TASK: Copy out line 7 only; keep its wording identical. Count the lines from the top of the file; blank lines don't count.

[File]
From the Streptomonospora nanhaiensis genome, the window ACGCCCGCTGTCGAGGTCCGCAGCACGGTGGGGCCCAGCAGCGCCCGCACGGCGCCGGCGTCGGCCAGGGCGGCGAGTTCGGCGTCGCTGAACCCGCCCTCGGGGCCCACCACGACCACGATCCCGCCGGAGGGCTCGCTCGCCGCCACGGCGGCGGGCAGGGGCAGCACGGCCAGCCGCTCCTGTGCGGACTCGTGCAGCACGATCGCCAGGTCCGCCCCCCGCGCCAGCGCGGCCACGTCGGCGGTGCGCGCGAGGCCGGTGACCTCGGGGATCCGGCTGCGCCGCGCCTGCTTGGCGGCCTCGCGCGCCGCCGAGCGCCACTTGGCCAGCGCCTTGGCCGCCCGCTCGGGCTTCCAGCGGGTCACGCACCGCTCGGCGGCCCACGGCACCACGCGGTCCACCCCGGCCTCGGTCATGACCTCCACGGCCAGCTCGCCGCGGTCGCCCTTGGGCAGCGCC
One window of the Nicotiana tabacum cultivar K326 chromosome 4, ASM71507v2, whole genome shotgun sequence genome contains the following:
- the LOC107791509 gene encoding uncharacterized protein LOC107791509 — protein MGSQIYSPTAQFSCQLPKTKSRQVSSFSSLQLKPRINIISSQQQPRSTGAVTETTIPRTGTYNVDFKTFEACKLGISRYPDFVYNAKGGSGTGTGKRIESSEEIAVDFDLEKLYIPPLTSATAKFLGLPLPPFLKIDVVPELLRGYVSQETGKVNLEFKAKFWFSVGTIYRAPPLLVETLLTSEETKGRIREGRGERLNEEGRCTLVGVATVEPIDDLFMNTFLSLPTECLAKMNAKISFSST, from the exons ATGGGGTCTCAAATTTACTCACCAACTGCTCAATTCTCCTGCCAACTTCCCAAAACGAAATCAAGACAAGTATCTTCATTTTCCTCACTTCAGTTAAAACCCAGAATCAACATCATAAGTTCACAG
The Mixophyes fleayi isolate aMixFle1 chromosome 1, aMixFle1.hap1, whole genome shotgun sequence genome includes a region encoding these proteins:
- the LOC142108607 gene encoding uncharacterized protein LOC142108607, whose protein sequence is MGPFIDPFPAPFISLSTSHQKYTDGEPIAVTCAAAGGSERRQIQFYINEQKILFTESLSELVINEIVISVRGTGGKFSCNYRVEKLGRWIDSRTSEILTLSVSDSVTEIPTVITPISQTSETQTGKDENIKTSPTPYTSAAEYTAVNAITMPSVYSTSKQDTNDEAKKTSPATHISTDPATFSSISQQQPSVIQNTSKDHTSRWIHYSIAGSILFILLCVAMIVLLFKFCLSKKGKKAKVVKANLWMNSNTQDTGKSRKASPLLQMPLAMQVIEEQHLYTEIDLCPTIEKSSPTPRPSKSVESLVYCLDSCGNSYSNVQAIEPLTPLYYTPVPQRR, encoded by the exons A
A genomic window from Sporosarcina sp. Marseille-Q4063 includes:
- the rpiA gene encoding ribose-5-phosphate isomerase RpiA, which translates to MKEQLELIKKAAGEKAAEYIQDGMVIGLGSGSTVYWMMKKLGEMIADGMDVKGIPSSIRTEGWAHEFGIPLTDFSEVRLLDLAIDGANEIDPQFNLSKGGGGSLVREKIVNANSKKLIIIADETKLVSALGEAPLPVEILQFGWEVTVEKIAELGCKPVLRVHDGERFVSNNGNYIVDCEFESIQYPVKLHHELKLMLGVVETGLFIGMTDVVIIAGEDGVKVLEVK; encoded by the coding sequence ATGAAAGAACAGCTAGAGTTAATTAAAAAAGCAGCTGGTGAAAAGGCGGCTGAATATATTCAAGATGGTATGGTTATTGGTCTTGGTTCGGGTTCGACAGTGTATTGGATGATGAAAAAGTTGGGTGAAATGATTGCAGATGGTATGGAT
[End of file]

- the rpiA gene encoding ribose-5-phosphate isomerase RpiA, which translates to MKEQLELIKKAAGEKAAEYIQDGMVIGLGSGSTVYWMMKKLGEMIADGMDVKGIPSSIRTEGWAHEFGIPLTDFSEVRLLDLAIDGANEIDPQFNLSKGGGGSLVREKIVNANSKKLIIIADETKLVSALGEAPLPVEILQFGWEVTVEKIAELGCKPVLRVHDGERFVSNNGNYIVDCEFESIQYPVKLHHELKLMLGVVETGLFIGMTDVVIIAGEDGVKVLEVK; encoded by the coding sequence ATGAAAGAACAGCTAGAGTTAATTAAAAAAGCAGCTGGTGAAAAGGCGGCTGAATATATTCAAGATGGTATGGTTATTGGTCTTGGTTCGGGTTCGACAGTGTATTGGATGATGAAAAAGTTGGGTGAAATGATTGCAGATGGTATGGAT